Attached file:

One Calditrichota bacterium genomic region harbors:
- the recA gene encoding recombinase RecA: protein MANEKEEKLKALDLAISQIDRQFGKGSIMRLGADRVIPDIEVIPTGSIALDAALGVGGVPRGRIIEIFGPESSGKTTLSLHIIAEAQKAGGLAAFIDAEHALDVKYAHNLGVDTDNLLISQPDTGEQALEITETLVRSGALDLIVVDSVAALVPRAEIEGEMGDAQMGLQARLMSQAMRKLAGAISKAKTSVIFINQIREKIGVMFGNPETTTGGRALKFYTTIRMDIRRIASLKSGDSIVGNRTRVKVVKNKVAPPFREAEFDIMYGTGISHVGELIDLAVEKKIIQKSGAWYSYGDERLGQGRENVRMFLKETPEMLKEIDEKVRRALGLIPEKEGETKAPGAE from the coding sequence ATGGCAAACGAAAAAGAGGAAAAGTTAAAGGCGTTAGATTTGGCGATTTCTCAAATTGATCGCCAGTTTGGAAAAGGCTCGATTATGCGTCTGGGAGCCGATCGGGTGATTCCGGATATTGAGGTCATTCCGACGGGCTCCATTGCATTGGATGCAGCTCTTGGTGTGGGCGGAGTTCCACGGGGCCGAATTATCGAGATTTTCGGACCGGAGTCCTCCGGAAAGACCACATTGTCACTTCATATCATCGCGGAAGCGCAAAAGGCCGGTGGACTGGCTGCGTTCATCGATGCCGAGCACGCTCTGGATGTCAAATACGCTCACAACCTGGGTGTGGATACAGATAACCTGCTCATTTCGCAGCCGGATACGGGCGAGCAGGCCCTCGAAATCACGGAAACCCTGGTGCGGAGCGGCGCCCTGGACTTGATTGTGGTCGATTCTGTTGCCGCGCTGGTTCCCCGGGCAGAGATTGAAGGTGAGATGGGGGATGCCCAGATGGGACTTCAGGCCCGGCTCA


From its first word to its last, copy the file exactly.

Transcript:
One Calditrichota bacterium genomic region harbors:
- the recA gene encoding recombinase RecA: protein MANEKEEKLKALDLAISQIDRQFGKGSIMRLGADRVIPDIEVIPTGSIALDAALGVGGVPRGRIIEIFGPESSGKTTLSLHIIAEAQKAGGLAAFIDAEHALDVKYAHNLGVDTDNLLISQPDTGEQALEITETLVRSGALDLIVVDSVAALVPRAEIEGEMGDAQMGLQARLMSQAMRKLAGAISKAKTSVIFINQIREKIGVMFGNPETTTGGRALKFYTTIRMDIRRIASLKSGDSIVGNRTRVKVVKNKVAPPFREAEFDIMYGTGISHVGELIDLAVEKKIIQKSGAWYSYGDERLGQGRENVRMFLKETPEMLKEIDEKVRRALGLIPEKEGETKAPGAE from the coding sequence ATGGCAAACGAAAAAGAGGAAAAGTTAAAGGCGTTAGATTTGGCGATTTCTCAAATTGATCGCCAGTTTGGAAAAGGCTCGATTATGCGTCTGGGAGCCGATCGGGTGATTCCGGATATTGAGGTCATTCCGACGGGCTCCATTGCATTGGATGCAGCTCTTGGTGTGGGCGGAGTTCCACGGGGCCGAATTATCGAGATTTTCGGACCGGAGTCCTCCGGAAAGACCACATTGTCACTTCATATCATCGCGGAAGCGCAAAAGGCCGGTGGACTGGCTGCGTTCATCGATGCCGAGCACGCTCTGGATGTCAAATACGCTCACAACCTGGGTGTGGATACAGATAACCTGCTCATTTCGCAGCCGGATACGGGCGAGCAGGCCCTCGAAATCACGGAAACCCTGGTGCGGAGCGGCGCCCTGGACTTGATTGTGGTCGATTCTGTTGCCGCGCTGGTTCCCCGGGCAGAGATTGAAGGTGAGATGGGGGATGCCCAGATGGGACTTCAGGCCCGGCTCA